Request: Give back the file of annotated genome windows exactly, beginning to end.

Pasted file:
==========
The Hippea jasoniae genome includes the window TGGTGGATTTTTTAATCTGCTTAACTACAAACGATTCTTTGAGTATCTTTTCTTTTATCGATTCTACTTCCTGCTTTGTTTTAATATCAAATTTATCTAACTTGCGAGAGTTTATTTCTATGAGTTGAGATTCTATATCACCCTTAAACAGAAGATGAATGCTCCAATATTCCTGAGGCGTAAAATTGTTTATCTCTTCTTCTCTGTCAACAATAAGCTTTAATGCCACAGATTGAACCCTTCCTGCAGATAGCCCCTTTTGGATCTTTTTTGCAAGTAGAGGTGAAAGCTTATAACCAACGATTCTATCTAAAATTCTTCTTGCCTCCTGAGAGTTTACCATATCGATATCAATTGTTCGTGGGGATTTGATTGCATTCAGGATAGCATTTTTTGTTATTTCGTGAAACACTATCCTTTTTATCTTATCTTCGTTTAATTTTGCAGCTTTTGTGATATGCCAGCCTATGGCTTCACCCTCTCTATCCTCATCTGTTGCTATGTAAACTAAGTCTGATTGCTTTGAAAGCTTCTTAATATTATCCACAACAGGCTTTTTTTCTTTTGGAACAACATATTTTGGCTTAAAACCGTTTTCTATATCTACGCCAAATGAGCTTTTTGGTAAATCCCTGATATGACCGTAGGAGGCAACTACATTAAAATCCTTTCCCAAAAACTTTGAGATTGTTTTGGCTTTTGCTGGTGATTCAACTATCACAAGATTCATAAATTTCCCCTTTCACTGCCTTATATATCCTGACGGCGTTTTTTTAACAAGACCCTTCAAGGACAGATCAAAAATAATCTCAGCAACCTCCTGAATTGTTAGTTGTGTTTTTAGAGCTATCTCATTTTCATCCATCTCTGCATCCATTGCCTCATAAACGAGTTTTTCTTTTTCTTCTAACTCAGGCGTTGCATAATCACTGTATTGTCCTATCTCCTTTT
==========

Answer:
The Hippea jasoniae genome includes the window TGGTGGATTTTTTAATCTGCTTAACTACAAACGATTCTTTGAGTATCTTTTCTTTTATCGATTCTACTTCCTGCTTTGTTTTAATATCAAATTTATCTAACTTGCGAGAGTTTATTTCTATGAGTTGAGATTCTATATCACCCTTAAACAGAAGATGAATGCTCCAATATTCCTGAGGCGTAAAATTGTTTATCTCTTCTTCTCTGTCAACAATAAGCTTTAATGCCACAGATTGAACCCTTCCTGCAGATAGCCCCTTTTGGATCTTTTTTGCAAGTAGAGGTGAAAGCTTATAACCAACGATTCTATCTAAAATTCTTCTTGCCTCCTGAGAGTTTACCATATCGATATCAATTGTTCGTGGGGATTTGATTGCATTCAGGATAGCATTTTTTGTTATTTCGTGAAACACTATCCTTTTTATCTTATCTTCGTTTAATTTTGCAGCTTTTGTGATATGCCAGCCTATGGCTTCACCCTCTCTATCCTCATCTGTTGCTATGTAAACTAAGTCTGATTGCTTTGAAAGCTTCTTAATATTATCCACAACAGGCTTTTTTTCTTTTGGAACAACATATTTTGGCTTAAAACCGTTTTCTATATCTACGCCAAATGAGCTTTTTGGTAAATCCCTGATATGACCGTAGGAGGCAACTACATTAAAATCCTTTCCCAAAAACTTTGAGATTGTTTTGGCTTTTGCTGGTGATTCAACTATCACAAGATTCATAAATTTCCCCTTTCACTGCCTTATATATCCTGACGGCGTTTTTTTAACAAGACCCTTCAAGGACAGATCAAAAATAATCTCAGCAACCTCCTGAATTGTTAGTTGTGTTTTTAGAGCTATCTCATTTTCATCCATCTCTGCATCCATTGCCTCATAAACGAGTTTTTCTTTTTCTTCTAACTCAGGCGTTGCATAATCACTGTATTGTCCTATCTCCTTTT